Redskins feature orderly Shanahan, free-form RGIII

BY foxsports • July 23, 2012

Amid the euphoria over the arrival of Robert Griffin III in the nation's capital, there's been a nagging question that pops up every now and then: Can he really coexist with Mike Shanahan?

Think about it: The Heisman Trophy winner from Baylor comes across as gregarious and free-form, wearing his upbeat, smile-a-minute personality on his sleeve while possessing the talent to do just about anything he wants on the field.

By contrast, the Washington Redskins coach is stern, orderly and controlling. One of his major projects during his first two years with the team has been to weed out the players who won't do things his way.

Will the coach who firmly believes in his methods harness Griffin's talents in just the right way? Or crush his soul? The re-energized fan base can start to see for itself when training camp opens at Redskins Park on July 26.

''I always try to take the positive out of everything,'' said Griffin's mother, Jacqueline, obviously a very interested party to the proceedings. ''A lot of times people say opposites attract, so I think both of them will bring something to the table, and I think they're going to be fine together. Robert, he can adapt to any situation.''

Shanahan's ability to handle quarterbacks is fair game these days, especially in Washington, where he's made a hash of the position that has largely contributed to an 11-21 record over two seasons and a pair of last-place finishes. The trade for Donovan McNabb in 2010 became an oil-and-water story from the start; the six-time Pro Bowl quarterback was benched before the season was done and traded before the next one started. The coach then professed his full confidence in Rex Grossman and John Beck for 2011; they combined on 30 turnovers and a 5-11 record.

The Shanahan-Griffin pairing is seemingly off to a good start. The coach recognized what he had on his hands and named the rookie the Day One starter soon after the draft rather than stubbornly stipulating that the job must be earned at training camp. Shanahan spoke in equally glowing terms about Griffin's world-class speed and world-class arm, saying: ''We're going to adjust our system to what he feels comfortable with.''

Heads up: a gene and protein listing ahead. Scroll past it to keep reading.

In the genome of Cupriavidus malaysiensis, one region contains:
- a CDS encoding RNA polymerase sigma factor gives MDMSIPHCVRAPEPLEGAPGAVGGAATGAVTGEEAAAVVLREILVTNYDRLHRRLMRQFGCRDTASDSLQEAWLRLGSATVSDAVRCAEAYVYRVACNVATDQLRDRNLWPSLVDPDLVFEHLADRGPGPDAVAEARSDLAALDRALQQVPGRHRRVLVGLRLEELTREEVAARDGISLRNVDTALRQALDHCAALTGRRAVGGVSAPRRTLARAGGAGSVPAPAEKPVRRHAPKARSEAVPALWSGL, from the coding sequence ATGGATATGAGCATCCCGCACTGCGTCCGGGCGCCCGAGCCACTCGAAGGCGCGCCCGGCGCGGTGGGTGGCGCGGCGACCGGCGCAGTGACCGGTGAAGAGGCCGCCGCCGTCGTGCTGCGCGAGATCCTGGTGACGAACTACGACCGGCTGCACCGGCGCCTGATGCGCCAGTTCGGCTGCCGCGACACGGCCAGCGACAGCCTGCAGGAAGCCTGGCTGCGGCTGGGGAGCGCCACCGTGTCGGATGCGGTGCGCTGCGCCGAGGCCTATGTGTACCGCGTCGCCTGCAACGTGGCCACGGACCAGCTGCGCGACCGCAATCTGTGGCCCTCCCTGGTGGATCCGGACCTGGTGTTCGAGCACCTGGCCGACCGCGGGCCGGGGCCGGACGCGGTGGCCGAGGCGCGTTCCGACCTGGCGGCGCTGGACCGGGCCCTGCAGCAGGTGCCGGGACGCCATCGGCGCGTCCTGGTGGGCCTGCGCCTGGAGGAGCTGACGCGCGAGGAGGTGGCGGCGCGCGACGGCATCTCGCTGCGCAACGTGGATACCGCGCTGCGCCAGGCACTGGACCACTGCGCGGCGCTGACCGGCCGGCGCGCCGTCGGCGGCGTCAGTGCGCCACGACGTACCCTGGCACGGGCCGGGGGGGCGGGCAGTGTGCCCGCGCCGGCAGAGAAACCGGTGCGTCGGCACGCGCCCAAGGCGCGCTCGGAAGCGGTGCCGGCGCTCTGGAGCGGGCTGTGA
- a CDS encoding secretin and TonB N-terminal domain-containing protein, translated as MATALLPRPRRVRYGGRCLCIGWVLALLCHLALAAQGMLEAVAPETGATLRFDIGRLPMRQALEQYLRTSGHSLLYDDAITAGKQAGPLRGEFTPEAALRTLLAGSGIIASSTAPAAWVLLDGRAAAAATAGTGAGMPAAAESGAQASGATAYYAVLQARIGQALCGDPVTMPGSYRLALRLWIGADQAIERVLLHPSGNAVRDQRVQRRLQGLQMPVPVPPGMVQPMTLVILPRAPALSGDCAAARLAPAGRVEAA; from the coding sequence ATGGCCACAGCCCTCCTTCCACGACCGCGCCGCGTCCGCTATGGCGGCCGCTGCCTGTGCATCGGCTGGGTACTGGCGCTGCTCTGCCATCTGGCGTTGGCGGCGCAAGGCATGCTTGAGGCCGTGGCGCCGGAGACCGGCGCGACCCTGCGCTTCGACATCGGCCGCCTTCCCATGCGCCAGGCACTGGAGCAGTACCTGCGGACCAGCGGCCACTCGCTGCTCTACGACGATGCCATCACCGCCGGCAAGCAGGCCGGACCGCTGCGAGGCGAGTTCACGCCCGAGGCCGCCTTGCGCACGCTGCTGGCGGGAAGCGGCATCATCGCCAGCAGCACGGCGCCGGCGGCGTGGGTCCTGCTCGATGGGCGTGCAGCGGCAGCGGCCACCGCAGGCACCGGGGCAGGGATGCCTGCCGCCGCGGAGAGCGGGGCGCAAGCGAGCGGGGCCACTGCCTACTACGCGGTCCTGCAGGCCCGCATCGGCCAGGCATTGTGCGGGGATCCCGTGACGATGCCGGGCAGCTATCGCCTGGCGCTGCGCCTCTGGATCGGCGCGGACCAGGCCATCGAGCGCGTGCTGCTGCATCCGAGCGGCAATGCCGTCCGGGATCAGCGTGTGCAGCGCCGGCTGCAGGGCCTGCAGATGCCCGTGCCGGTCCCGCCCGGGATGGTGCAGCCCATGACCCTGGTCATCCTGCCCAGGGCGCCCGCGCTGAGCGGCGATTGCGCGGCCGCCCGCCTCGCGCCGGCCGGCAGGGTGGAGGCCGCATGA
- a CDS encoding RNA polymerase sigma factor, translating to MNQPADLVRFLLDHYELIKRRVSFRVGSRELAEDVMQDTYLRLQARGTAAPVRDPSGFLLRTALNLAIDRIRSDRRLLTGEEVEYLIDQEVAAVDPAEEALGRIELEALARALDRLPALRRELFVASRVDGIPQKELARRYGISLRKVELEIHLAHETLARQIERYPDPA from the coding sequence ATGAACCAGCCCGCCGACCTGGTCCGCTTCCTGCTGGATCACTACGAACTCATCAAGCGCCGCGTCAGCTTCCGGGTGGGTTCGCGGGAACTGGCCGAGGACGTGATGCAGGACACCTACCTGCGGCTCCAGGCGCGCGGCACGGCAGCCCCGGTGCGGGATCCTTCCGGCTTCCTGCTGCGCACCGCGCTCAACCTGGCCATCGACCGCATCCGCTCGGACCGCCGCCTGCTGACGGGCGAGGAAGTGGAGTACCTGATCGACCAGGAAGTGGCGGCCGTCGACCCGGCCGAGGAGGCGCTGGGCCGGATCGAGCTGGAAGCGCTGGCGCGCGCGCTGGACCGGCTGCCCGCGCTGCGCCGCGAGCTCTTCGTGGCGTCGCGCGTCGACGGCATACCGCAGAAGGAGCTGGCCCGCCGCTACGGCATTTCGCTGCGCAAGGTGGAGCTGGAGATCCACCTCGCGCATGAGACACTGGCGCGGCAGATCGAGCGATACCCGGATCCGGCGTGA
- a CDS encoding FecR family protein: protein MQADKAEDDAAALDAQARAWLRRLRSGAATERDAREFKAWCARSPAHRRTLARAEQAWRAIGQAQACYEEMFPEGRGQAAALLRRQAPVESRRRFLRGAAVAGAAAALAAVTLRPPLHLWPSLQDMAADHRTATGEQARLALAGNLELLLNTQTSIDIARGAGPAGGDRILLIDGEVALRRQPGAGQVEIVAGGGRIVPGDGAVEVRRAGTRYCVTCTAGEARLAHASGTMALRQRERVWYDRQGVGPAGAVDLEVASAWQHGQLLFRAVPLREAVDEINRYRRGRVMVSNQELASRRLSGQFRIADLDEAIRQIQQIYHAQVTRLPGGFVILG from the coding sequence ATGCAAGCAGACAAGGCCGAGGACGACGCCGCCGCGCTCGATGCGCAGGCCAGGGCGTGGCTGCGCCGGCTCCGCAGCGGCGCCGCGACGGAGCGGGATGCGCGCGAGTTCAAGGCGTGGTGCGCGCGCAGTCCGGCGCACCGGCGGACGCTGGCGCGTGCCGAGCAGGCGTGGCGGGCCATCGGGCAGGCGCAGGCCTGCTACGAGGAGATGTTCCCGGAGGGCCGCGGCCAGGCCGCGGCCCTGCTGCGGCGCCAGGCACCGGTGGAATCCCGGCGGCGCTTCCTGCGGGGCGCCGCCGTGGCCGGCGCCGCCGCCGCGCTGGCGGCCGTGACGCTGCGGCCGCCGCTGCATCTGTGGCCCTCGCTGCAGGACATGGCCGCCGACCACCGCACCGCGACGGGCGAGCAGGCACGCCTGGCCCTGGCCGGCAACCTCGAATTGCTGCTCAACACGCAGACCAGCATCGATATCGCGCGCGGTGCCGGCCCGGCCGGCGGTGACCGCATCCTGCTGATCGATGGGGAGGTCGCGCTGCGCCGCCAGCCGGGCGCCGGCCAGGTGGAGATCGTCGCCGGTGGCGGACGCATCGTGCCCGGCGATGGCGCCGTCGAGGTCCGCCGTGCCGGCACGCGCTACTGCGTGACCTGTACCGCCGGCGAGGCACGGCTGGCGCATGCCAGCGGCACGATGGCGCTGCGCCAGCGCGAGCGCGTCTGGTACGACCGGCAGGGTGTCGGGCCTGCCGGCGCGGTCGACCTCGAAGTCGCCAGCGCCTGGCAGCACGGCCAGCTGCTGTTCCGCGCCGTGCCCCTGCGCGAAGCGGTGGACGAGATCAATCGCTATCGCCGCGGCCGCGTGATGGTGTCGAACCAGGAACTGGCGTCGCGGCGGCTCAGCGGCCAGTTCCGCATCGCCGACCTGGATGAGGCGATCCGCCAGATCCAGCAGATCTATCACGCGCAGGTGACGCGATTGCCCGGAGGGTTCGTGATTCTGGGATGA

That statement led to visions of Griffin tucking the ball and bulldozing linebackers on every other play - a thought which actually rankled Griffin himself.

''I don't want people to think I'm just an option quarterback,'' Griffin said. ''That's something that I have to look at. Last year, I threw for over 4,000 yards. The base offense is still the base offense. The offense will not change to an option offense. ... If you can run a little bit, you'll always be smacked with that stereotype.''

Regardless, Shanahan doesn't have much choice but to tailor his scheme to suit the talents of the budding star. The coach hasn't made the playoffs in his last five seasons on the sidelines - three in Denver, two in Washington - and the clock is seriously starting to tick on his Redskins reclamation project.

If anything, Griffin buys Shanahan some time: Everyone knows the rookie will have some growing pains this year, but he'll be fun to watch even in defeat if it looks as if he's going to be winning franchise quarterback for years to come. The team coming to town is no longer Shanahan and the Redskins, it's RGIII and the Redskins.

Besides, Griffin arrives with a solid reputation. In fact, the key to the get-along enterprise between player and coach might very well be the roman numeral on the back of the jersey. Just as one plus two equals three, Robert Griffin III is a combination of grandfather and father. Robert Griffin I was an outgoing, congenial construction worker from New Orleans who died when he was 43.

Robert Griffin Jr. served 21 years in the Army, and his wife served 11. With those genes, it's not surprising to see Robert Griffin III wear purple Barney socks and tells jokes at news conferences - but also have the discipline to make A's in school, study his playbook and invite Redskins receivers Santana Moss and Pierre Garcon and others to Baylor for an extra week of work during the last week in June - vacation time for much of the NFL.

''I see a lot in my son that I saw in my dad,'' Robert Griffin Jr. said. ''I know my dad would be pleased with him.''

And, as Jacqueline Griffin points out, it's not impossible to be both fun-loving and serious.

''That was very important to us raising our kids,'' she said. ''You have to know there's a time and a place for everything. The military taught my husband and I even more so. Everything doesn't have to be all so serious and disciplined all the time. You can have fun - and so that's what we've instilled in our children. My husband instilled the work ethic. As the mother, I was the nurturer, saying it was OK for a man to show his emotions. You don't have to be so hard-core.''

So RGIII will be RGIII, but he'll also do whatever the coach wants. Sounds like the start of a great relationship. Especially if it wins a few ballgames.

''One thing the NFL is not used to is a quarterback with his type of speed and his type of throwing ability,'' Shanahan said. ''So I think we can do some things that people haven't done.''

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Joseph White can be reached at http://twitter.com/JGWhiteAP



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